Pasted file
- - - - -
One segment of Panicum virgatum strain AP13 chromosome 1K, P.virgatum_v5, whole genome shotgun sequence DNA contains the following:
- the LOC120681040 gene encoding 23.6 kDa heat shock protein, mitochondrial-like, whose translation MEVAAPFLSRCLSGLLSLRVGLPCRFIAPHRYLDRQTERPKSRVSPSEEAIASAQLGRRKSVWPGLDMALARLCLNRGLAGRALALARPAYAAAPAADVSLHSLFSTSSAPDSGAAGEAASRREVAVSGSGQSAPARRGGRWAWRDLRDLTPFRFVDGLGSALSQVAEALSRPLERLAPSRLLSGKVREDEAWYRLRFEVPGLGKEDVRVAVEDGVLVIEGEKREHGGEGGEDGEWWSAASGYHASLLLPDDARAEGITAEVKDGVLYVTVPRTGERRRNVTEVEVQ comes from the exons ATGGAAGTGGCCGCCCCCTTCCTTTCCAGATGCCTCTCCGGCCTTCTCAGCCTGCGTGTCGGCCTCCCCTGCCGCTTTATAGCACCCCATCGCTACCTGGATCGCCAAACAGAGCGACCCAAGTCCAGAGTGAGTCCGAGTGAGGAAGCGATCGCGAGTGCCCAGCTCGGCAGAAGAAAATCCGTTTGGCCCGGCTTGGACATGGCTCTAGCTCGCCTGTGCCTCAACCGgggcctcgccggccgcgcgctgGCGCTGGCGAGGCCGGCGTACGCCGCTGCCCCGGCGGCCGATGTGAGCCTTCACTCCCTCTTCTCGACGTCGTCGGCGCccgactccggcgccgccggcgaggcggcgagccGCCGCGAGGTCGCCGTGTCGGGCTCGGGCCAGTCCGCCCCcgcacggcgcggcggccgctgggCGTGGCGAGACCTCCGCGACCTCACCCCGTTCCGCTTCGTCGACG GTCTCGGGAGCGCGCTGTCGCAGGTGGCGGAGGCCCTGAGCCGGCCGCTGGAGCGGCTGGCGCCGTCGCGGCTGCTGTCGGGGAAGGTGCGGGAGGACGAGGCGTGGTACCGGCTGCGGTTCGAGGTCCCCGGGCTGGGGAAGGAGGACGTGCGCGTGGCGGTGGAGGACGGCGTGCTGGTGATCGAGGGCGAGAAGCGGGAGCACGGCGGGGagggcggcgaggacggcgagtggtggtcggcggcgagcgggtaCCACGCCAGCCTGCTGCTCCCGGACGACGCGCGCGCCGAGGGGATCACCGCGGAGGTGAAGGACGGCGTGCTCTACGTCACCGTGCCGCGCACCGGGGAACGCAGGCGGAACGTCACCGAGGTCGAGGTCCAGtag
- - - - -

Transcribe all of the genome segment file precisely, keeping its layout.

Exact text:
One segment of Panicum virgatum strain AP13 chromosome 1K, P.virgatum_v5, whole genome shotgun sequence DNA contains the following:
- the LOC120681040 gene encoding 23.6 kDa heat shock protein, mitochondrial-like, whose translation MEVAAPFLSRCLSGLLSLRVGLPCRFIAPHRYLDRQTERPKSRVSPSEEAIASAQLGRRKSVWPGLDMALARLCLNRGLAGRALALARPAYAAAPAADVSLHSLFSTSSAPDSGAAGEAASRREVAVSGSGQSAPARRGGRWAWRDLRDLTPFRFVDGLGSALSQVAEALSRPLERLAPSRLLSGKVREDEAWYRLRFEVPGLGKEDVRVAVEDGVLVIEGEKREHGGEGGEDGEWWSAASGYHASLLLPDDARAEGITAEVKDGVLYVTVPRTGERRRNVTEVEVQ comes from the exons ATGGAAGTGGCCGCCCCCTTCCTTTCCAGATGCCTCTCCGGCCTTCTCAGCCTGCGTGTCGGCCTCCCCTGCCGCTTTATAGCACCCCATCGCTACCTGGATCGCCAAACAGAGCGACCCAAGTCCAGAGTGAGTCCGAGTGAGGAAGCGATCGCGAGTGCCCAGCTCGGCAGAAGAAAATCCGTTTGGCCCGGCTTGGACATGGCTCTAGCTCGCCTGTGCCTCAACCGgggcctcgccggccgcgcgctgGCGCTGGCGAGGCCGGCGTACGCCGCTGCCCCGGCGGCCGATGTGAGCCTTCACTCCCTCTTCTCGACGTCGTCGGCGCccgactccggcgccgccggcgaggcggcgagccGCCGCGAGGTCGCCGTGTCGGGCTCGGGCCAGTCCGCCCCcgcacggcgcggcggccgctgggCGTGGCGAGACCTCCGCGACCTCACCCCGTTCCGCTTCGTCGACG GTCTCGGGAGCGCGCTGTCGCAGGTGGCGGAGGCCCTGAGCCGGCCGCTGGAGCGGCTGGCGCCGTCGCGGCTGCTGTCGGGGAAGGTGCGGGAGGACGAGGCGTGGTACCGGCTGCGGTTCGAGGTCCCCGGGCTGGGGAAGGAGGACGTGCGCGTGGCGGTGGAGGACGGCGTGCTGGTGATCGAGGGCGAGAAGCGGGAGCACGGCGGGGagggcggcgaggacggcgagtggtggtcggcggcgagcgggtaCCACGCCAGCCTGCTGCTCCCGGACGACGCGCGCGCCGAGGGGATCACCGCGGAGGTGAAGGACGGCGTGCTCTACGTCACCGTGCCGCGCACCGGGGAACGCAGGCGGAACGTCACCGAGGTCGAGGTCCAGtag